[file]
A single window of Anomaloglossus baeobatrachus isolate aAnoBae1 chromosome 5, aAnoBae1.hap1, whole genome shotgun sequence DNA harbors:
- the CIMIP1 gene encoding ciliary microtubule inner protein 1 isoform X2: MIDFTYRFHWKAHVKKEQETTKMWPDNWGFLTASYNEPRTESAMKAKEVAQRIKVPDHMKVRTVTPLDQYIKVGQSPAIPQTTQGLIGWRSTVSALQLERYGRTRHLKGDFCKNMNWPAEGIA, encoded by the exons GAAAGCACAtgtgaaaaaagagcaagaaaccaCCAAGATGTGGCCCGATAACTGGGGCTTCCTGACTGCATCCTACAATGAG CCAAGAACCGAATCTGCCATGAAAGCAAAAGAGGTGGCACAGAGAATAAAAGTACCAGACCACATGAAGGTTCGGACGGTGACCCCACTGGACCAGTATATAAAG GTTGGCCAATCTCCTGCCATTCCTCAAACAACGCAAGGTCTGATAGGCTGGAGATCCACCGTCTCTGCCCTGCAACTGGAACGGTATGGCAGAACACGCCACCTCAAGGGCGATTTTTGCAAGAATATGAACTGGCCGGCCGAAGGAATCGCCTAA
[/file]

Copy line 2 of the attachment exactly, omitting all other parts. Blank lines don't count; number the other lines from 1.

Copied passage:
- the CIMIP1 gene encoding ciliary microtubule inner protein 1 isoform X2: MIDFTYRFHWKAHVKKEQETTKMWPDNWGFLTASYNEPRTESAMKAKEVAQRIKVPDHMKVRTVTPLDQYIKVGQSPAIPQTTQGLIGWRSTVSALQLERYGRTRHLKGDFCKNMNWPAEGIA, encoded by the exons GAAAGCACAtgtgaaaaaagagcaagaaaccaCCAAGATGTGGCCCGATAACTGGGGCTTCCTGACTGCATCCTACAATGAG CCAAGAACCGAATCTGCCATGAAAGCAAAAGAGGTGGCACAGAGAATAAAAGTACCAGACCACATGAAGGTTCGGACGGTGACCCCACTGGACCAGTATATAAAG GTTGGCCAATCTCCTGCCATTCCTCAAACAACGCAAGGTCTGATAGGCTGGAGATCCACCGTCTCTGCCCTGCAACTGGAACGGTATGGCAGAACACGCCACCTCAAGGGCGATTTTTGCAAGAATATGAACTGGCCGGCCGAAGGAATCGCCTAA